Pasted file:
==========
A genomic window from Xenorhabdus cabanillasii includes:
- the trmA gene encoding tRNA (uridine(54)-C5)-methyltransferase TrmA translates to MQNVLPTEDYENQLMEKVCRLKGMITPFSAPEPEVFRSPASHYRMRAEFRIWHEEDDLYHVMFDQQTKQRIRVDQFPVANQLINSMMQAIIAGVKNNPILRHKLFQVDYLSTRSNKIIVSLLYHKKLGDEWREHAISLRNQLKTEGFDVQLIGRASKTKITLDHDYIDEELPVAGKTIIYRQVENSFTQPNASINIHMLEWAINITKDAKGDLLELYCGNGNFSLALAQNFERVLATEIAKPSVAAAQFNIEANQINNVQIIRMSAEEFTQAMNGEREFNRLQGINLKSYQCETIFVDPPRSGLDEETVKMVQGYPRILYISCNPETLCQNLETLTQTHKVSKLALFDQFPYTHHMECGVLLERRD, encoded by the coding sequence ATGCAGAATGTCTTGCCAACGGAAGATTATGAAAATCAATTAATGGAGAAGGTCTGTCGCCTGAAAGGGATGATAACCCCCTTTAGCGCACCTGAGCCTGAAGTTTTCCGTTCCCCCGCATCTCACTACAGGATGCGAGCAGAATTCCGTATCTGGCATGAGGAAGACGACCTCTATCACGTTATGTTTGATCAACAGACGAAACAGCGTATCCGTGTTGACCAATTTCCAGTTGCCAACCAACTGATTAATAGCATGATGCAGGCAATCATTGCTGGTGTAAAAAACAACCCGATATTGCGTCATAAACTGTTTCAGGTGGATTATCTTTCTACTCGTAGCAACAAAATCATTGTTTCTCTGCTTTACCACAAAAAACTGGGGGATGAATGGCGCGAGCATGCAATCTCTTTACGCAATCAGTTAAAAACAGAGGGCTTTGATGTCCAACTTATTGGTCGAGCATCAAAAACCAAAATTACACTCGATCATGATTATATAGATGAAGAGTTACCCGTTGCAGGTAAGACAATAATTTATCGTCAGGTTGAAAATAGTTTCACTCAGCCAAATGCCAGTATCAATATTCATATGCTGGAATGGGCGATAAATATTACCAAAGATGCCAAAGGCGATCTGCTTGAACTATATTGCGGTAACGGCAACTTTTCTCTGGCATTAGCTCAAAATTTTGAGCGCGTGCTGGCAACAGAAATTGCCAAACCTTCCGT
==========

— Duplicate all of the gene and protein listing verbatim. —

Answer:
A genomic window from Xenorhabdus cabanillasii includes:
- the trmA gene encoding tRNA (uridine(54)-C5)-methyltransferase TrmA translates to MQNVLPTEDYENQLMEKVCRLKGMITPFSAPEPEVFRSPASHYRMRAEFRIWHEEDDLYHVMFDQQTKQRIRVDQFPVANQLINSMMQAIIAGVKNNPILRHKLFQVDYLSTRSNKIIVSLLYHKKLGDEWREHAISLRNQLKTEGFDVQLIGRASKTKITLDHDYIDEELPVAGKTIIYRQVENSFTQPNASINIHMLEWAINITKDAKGDLLELYCGNGNFSLALAQNFERVLATEIAKPSVAAAQFNIEANQINNVQIIRMSAEEFTQAMNGEREFNRLQGINLKSYQCETIFVDPPRSGLDEETVKMVQGYPRILYISCNPETLCQNLETLTQTHKVSKLALFDQFPYTHHMECGVLLERRD, encoded by the coding sequence ATGCAGAATGTCTTGCCAACGGAAGATTATGAAAATCAATTAATGGAGAAGGTCTGTCGCCTGAAAGGGATGATAACCCCCTTTAGCGCACCTGAGCCTGAAGTTTTCCGTTCCCCCGCATCTCACTACAGGATGCGAGCAGAATTCCGTATCTGGCATGAGGAAGACGACCTCTATCACGTTATGTTTGATCAACAGACGAAACAGCGTATCCGTGTTGACCAATTTCCAGTTGCCAACCAACTGATTAATAGCATGATGCAGGCAATCATTGCTGGTGTAAAAAACAACCCGATATTGCGTCATAAACTGTTTCAGGTGGATTATCTTTCTACTCGTAGCAACAAAATCATTGTTTCTCTGCTTTACCACAAAAAACTGGGGGATGAATGGCGCGAGCATGCAATCTCTTTACGCAATCAGTTAAAAACAGAGGGCTTTGATGTCCAACTTATTGGTCGAGCATCAAAAACCAAAATTACACTCGATCATGATTATATAGATGAAGAGTTACCCGTTGCAGGTAAGACAATAATTTATCGTCAGGTTGAAAATAGTTTCACTCAGCCAAATGCCAGTATCAATATTCATATGCTGGAATGGGCGATAAATATTACCAAAGATGCCAAAGGCGATCTGCTTGAACTATATTGCGGTAACGGCAACTTTTCTCTGGCATTAGCTCAAAATTTTGAGCGCGTGCTGGCAACAGAAATTGCCAAACCTTCCGT